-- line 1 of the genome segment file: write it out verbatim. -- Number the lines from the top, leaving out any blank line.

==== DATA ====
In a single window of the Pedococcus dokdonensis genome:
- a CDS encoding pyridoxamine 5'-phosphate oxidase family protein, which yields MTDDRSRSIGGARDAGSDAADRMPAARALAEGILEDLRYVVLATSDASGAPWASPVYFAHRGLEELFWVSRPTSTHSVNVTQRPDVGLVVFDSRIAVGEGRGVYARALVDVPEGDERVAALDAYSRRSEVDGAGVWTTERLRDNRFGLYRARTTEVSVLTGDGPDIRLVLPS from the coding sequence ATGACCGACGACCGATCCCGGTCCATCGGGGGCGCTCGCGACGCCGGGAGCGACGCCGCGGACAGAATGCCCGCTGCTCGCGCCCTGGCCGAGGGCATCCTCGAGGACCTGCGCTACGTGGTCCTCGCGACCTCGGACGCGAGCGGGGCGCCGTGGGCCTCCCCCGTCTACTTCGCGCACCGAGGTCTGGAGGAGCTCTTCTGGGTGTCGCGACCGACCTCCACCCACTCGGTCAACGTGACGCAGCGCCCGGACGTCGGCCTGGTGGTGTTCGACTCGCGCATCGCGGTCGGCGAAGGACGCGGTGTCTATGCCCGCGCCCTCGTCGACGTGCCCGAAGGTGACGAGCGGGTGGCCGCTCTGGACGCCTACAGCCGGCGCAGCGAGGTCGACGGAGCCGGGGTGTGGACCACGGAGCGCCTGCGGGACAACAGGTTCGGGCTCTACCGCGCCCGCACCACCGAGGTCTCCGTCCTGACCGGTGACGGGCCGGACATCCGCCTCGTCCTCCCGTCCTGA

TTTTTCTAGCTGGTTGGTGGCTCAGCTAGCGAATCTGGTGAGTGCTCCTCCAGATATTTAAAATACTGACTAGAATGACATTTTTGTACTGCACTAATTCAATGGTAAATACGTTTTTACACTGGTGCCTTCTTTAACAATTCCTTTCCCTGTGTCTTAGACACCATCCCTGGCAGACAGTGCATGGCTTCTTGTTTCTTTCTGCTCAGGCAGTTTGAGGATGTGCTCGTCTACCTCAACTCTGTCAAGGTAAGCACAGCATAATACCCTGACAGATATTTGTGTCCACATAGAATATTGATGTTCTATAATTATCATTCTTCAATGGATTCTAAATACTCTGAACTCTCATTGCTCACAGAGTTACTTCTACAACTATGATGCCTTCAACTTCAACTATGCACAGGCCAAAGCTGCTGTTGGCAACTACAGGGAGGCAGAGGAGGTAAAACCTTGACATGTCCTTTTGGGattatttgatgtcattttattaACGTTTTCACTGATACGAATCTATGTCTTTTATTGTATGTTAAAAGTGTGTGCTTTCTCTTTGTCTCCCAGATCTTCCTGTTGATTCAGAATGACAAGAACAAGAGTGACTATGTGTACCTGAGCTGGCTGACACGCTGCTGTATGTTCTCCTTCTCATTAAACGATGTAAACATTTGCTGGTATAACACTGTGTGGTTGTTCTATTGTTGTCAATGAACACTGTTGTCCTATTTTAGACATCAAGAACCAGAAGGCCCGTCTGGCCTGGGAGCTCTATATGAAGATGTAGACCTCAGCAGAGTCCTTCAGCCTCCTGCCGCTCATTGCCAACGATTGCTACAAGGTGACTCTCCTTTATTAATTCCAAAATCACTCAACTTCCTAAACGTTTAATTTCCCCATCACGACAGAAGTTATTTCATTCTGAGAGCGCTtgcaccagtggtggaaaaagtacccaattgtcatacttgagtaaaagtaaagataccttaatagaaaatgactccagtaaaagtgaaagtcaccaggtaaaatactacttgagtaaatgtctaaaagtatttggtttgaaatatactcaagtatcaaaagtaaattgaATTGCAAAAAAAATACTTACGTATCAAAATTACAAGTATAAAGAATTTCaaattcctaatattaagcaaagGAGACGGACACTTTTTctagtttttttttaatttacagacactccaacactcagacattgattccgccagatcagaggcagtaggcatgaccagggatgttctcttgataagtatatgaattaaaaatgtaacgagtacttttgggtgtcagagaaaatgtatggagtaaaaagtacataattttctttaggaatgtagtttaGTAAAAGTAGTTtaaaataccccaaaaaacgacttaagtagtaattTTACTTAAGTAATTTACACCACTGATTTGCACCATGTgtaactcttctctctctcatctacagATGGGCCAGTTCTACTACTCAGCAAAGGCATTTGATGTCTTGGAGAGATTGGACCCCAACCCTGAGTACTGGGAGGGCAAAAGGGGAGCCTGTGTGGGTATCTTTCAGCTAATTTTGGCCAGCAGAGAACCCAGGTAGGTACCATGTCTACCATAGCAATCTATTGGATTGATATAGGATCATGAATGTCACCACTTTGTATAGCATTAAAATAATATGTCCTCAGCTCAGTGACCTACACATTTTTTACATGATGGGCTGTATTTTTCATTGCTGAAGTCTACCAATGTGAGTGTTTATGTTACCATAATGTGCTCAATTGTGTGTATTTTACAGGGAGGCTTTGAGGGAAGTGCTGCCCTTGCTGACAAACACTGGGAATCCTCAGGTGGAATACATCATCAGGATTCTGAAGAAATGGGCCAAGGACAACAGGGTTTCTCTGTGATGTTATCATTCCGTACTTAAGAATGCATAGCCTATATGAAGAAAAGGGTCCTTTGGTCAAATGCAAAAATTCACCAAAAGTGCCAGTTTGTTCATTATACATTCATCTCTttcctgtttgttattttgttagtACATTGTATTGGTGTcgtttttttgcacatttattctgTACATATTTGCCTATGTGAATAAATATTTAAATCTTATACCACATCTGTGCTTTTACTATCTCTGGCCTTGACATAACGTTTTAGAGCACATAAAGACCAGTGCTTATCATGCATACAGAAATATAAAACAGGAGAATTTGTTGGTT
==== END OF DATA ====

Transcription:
In a single window of the Pedococcus dokdonensis genome: